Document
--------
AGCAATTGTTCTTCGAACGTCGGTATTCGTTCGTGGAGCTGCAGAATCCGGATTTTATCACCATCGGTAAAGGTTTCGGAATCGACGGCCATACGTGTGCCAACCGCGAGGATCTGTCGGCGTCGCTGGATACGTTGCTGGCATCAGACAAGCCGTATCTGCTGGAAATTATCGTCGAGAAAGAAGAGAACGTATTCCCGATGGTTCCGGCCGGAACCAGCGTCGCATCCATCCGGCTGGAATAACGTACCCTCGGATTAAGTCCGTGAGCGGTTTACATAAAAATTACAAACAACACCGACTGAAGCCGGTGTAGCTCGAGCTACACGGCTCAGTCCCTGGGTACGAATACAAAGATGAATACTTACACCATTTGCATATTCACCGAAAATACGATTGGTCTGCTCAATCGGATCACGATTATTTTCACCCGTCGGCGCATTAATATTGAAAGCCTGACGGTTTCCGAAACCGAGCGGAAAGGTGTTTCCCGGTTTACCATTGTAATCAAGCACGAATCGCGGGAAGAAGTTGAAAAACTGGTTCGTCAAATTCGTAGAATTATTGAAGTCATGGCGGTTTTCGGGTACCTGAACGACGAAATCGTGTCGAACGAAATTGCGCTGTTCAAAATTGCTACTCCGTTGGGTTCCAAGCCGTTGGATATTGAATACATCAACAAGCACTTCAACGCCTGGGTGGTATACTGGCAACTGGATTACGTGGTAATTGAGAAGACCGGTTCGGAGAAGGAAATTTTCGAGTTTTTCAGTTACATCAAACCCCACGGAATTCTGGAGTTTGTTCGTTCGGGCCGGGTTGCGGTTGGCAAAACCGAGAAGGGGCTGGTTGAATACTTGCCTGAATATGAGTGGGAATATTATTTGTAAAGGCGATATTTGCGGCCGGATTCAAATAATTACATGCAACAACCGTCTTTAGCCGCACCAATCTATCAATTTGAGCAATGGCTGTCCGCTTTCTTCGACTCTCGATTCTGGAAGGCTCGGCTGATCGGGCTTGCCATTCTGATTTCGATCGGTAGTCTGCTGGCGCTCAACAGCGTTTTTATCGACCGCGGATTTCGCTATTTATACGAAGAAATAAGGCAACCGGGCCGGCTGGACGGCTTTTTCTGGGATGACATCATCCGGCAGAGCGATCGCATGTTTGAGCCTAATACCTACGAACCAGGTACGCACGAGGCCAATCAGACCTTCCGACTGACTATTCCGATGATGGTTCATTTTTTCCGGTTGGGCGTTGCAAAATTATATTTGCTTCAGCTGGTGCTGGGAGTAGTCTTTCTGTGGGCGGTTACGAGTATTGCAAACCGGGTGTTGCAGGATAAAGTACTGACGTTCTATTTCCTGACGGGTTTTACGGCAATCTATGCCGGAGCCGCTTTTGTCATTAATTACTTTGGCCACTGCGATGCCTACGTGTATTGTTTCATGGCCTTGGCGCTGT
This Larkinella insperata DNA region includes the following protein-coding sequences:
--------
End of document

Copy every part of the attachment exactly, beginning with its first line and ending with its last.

AGCAATTGTTCTTCGAACGTCGGTATTCGTTCGTGGAGCTGCAGAATCCGGATTTTATCACCATCGGTAAAGGTTTCGGAATCGACGGCCATACGTGTGCCAACCGCGAGGATCTGTCGGCGTCGCTGGATACGTTGCTGGCATCAGACAAGCCGTATCTGCTGGAAATTATCGTCGAGAAAGAAGAGAACGTATTCCCGATGGTTCCGGCCGGAACCAGCGTCGCATCCATCCGGCTGGAATAACGTACCCTCGGATTAAGTCCGTGAGCGGTTTACATAAAAATTACAAACAACACCGACTGAAGCCGGTGTAGCTCGAGCTACACGGCTCAGTCCCTGGGTACGAATACAAAGATGAATACTTACACCATTTGCATATTCACCGAAAATACGATTGGTCTGCTCAATCGGATCACGATTATTTTCACCCGTCGGCGCATTAATATTGAAAGCCTGACGGTTTCCGAAACCGAGCGGAAAGGTGTTTCCCGGTTTACCATTGTAATCAAGCACGAATCGCGGGAAGAAGTTGAAAAACTGGTTCGTCAAATTCGTAGAATTATTGAAGTCATGGCGGTTTTCGGGTACCTGAACGACGAAATCGTGTCGAACGAAATTGCGCTGTTCAAAATTGCTACTCCGTTGGGTTCCAAGCCGTTGGATATTGAATACATCAACAAGCACTTCAACGCCTGGGTGGTATACTGGCAACTGGATTACGTGGTAATTGAGAAGACCGGTTCGGAGAAGGAAATTTTCGAGTTTTTCAGTTACATCAAACCCCACGGAATTCTGGAGTTTGTTCGTTCGGGCCGGGTTGCGGTTGGCAAAACCGAGAAGGGGCTGGTTGAATACTTGCCTGAATATGAGTGGGAATATTATTTGTAAAGGCGATATTTGCGGCCGGATTCAAATAATTACATGCAACAACCGTCTTTAGCCGCACCAATCTATCAATTTGAGCAATGGCTGTCCGCTTTCTTCGACTCTCGATTCTGGAAGGCTCGGCTGATCGGGCTTGCCATTCTGATTTCGATCGGTAGTCTGCTGGCGCTCAACAGCGTTTTTATCGACCGCGGATTTCGCTATTTATACGAAGAAATAAGGCAACCGGGCCGGCTGGACGGCTTTTTCTGGGATGACATCATCCGGCAGAGCGATCGCATGTTTGAGCCTAATACCTACGAACCAGGTACGCACGAGGCCAATCAGACCTTCCGACTGACTATTCCGATGATGGTTCATTTTTTCCGGTTGGGCGTTGCAAAATTATATTTGCTTCAGCTGGTGCTGGGAGTAGTCTTTCTGTGGGCGGTTACGAGTATTGCAAACCGGGTGTTGCAGGATAAAGTACTGACGTTCTATTTCCTGACGGGTTTTACGGCAATCTATGCCGGAGCCGCTTTTGTCATTAATTACTTTGGCCACTGCGATGCCTACGTGTATTGTTTCATGGCCTTGGCGCTGT
This Larkinella insperata DNA region includes the following protein-coding sequences: